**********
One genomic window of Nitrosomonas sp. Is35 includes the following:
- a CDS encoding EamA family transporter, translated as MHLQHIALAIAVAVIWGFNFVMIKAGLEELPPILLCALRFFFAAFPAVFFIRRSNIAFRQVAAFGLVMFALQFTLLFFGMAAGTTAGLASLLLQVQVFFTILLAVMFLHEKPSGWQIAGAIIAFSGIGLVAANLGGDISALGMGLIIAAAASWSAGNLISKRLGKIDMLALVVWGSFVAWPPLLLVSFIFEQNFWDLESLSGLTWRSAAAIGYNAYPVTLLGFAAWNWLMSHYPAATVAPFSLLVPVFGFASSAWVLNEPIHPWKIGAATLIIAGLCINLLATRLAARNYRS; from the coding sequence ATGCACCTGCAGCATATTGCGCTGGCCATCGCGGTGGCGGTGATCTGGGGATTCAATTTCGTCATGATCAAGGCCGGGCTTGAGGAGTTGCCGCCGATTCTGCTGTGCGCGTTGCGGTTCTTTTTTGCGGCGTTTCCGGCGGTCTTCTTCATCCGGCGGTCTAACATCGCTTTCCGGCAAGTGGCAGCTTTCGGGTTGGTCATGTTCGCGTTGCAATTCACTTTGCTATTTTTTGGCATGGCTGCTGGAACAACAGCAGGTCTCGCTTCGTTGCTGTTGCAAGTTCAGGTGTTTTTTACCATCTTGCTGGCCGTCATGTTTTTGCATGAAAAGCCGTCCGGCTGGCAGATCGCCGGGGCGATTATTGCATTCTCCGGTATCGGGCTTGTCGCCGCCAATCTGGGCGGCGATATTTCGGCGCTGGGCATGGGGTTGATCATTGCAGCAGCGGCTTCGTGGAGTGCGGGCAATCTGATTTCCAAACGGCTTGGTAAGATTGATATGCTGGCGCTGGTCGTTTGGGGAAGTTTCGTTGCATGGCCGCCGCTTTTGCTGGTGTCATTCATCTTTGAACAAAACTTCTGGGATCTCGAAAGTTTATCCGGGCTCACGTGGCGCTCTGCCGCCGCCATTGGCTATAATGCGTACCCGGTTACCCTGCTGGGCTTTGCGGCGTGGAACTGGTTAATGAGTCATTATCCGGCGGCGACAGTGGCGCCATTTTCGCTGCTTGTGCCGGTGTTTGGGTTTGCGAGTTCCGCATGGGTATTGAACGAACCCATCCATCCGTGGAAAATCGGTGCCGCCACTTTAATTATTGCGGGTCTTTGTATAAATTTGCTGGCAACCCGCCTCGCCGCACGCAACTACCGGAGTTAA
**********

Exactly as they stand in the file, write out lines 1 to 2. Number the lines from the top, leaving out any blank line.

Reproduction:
One genomic window of Nitrosomonas sp. Is35 includes the following:
- a CDS encoding EamA family transporter, translated as MHLQHIALAIAVAVIWGFNFVMIKAGLEELPPILLCALRFFFAAFPAVFFIRRSNIAFRQVAAFGLVMFALQFTLLFFGMAAGTTAGLASLLLQVQVFFTILLAVMFLHEKPSGWQIAGAIIAFSGIGLVAANLGGDISALGMGLIIAAAASWSAGNLISKRLGKIDMLALVVWGSFVAWPPLLLVSFIFEQNFWDLESLSGLTWRSAAAIGYNAYPVTLLGFAAWNWLMSHYPAATVAPFSLLVPVFGFASSAWVLNEPIHPWKIGAATLIIAGLCINLLATRLAARNYRS; from the coding sequence ATGCACCTGCAGCATATTGCGCTGGCCATCGCGGTGGCGGTGATCTGGGGATTCAATTTCGTCATGATCAAGGCCGGGCTTGAGGAGTTGCCGCCGATTCTGCTGTGCGCGTTGCGGTTCTTTTTTGCGGCGTTTCCGGCGGTCTTCTTCATCCGGCGGTCTAACATCGCTTTCCGGCAAGTGGCAGCTTTCGGGTTGGTCATGTTCGCGTTGCAATTCACTTTGCTATTTTTTGGCATGGCTGCTGGAACAACAGCAGGTCTCGCTTCGTTGCTGTTGCAAGTTCAGGTGTTTTTTACCATCTTGCTGGCCGTCATGTTTTTGCATGAAAAGCCGTCCGGCTGGCAGATCGCCGGGGCGATTATTGCATTCTCCGGTATCGGGCTTGTCGCCGCCAATCTGGGCGGCGATATTTCGGCGCTGGGCATGGGGTTGATCATTGCAGCAGCGGCTTCGTGGAGTGCGGGCAATCTGATTTCCAAACGGCTTGGTAAGATTGATATGCTGGCGCTGGTCGTTTGGGGAAGTTTCGTTGCATGGCCGCCGCTTTTGCTGGTGTCATTCATCTTTGAACAAAACTTCTGGGATCTCGAAAGTTTATCCGGGCTCACGTGGCGCTCTGCCGCCGCCATTGGCTATAATGCGTACCCGGTTACCCTGCTGGGCTTTGCGGCGTGGAACTGGTTAATGAGTCATTATCCGGCGGCGACAGTGGCGCCATTTTCGCTGCTTGTGCCGGTGTTTGGGTTTGCGAGTTCCGCATGGGTATTGAACGAACCCATCCATCCGTGGAAAATCGGTGCCGCCACTTTAATTATTGCGGGTCTTTGTATAAATTTGCTGGCAACCCGCCTCGCCGCACGCAACTACCGGAGTTAA